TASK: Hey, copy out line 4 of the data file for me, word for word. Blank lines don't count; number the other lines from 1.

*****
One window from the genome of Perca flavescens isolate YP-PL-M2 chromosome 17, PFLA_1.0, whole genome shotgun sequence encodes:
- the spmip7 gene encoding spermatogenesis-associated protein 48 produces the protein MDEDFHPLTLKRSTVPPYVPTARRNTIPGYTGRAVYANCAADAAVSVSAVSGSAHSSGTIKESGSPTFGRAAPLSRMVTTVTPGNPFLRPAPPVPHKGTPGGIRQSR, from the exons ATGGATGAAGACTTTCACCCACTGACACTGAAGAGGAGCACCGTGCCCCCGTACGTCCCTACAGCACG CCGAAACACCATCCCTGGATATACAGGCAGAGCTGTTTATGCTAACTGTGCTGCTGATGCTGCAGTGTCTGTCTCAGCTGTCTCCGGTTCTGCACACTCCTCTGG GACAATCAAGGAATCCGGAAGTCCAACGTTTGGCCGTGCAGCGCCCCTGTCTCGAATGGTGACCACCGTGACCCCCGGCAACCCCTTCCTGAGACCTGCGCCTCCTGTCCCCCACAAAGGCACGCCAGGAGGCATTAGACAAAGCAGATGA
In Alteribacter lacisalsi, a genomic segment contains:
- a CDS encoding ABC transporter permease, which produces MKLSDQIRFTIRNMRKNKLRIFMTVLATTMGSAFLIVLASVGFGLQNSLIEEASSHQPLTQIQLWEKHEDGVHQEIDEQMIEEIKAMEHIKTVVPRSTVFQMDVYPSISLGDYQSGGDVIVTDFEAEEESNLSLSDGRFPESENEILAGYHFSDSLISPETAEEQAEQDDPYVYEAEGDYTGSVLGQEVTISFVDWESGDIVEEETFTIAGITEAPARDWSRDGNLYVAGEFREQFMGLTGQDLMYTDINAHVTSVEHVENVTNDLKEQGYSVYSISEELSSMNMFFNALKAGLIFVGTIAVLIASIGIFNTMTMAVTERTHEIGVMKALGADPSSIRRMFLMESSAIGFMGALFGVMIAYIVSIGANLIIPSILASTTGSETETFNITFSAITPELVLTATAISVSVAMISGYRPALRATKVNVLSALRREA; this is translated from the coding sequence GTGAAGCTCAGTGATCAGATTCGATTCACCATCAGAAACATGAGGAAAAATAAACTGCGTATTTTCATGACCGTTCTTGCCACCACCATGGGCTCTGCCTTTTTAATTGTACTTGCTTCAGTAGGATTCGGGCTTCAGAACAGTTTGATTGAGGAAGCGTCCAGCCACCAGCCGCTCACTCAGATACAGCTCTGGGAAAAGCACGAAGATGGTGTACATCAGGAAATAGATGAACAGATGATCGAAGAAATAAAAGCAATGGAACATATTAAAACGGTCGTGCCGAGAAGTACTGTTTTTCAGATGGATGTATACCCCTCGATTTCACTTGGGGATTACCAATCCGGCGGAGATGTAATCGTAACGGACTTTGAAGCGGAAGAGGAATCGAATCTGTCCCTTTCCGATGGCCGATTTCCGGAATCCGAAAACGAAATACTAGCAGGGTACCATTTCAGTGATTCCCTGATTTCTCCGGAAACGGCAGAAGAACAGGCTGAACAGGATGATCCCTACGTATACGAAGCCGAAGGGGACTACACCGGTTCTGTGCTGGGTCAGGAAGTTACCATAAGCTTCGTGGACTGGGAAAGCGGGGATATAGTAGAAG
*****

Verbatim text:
- a CDS encoding ABC transporter permease, which produces MKLSDQIRFTIRNMRKNKLRIFMTVLATTMGSAFLIVLASVGFGLQNSLIEEASSHQPLTQIQLWEKHEDGVHQEIDEQMIEEIKAMEHIKTVVPRSTVFQMDVYPSISLGDYQSGGDVIVTDFEAEEESNLSLSDGRFPESENEILAGYHFSDSLISPETAEEQAEQDDPYVYEAEGDYTGSVLGQEVTISFVDWESGDIVEEETFTIAGITEAPARDWSRDGNLYVAGEFREQFMGLTGQDLMYTDINAHVTSVEHVENVTNDLKEQGYSVYSISEELSSMNMFFNALKAGLIFVGTIAVLIASIGIFNTMTMAVTERTHEIGVMKALGADPSSIRRMFLMESSAIGFMGALFGVMIAYIVSIGANLIIPSILASTTGSETETFNITFSAITPELVLTATAISVSVAMISGYRPALRATKVNVLSALRREA; this is translated from the coding sequence GTGAAGCTCAGTGATCAGATTCGATTCACCATCAGAAACATGAGGAAAAATAAACTGCGTATTTTCATGACCGTTCTTGCCACCACCATGGGCTCTGCCTTTTTAATTGTACTTGCTTCAGTAGGATTCGGGCTTCAGAACAGTTTGATTGAGGAAGCGTCCAGCCACCAGCCGCTCACTCAGATACAGCTCTGGGAAAAGCACGAAGATGGTGTACATCAGGAAATAGATGAACAGATGATCGAAGAAATAAAAGCAATGGAACATATTAAAACGGTCGTGCCGAGAAGTACTGTTTTTCAGATGGATGTATACCCCTCGATTTCACTTGGGGATTACCAATCCGGCGGAGATGTAATCGTAACGGACTTTGAAGCGGAAGAGGAATCGAATCTGTCCCTTTCCGATGGCCGATTTCCGGAATCCGAAAACGAAATACTAGCAGGGTACCATTTCAGTGATTCCCTGATTTCTCCGGAAACGGCAGAAGAACAGGCTGAACAGGATGATCCCTACGTATACGAAGCCGAAGGGGACTACACCGGTTCTGTGCTGGGTCAGGAAGTTACCATAAGCTTCGTGGACTGGGAAAGCGGGGATATAGTAGAAG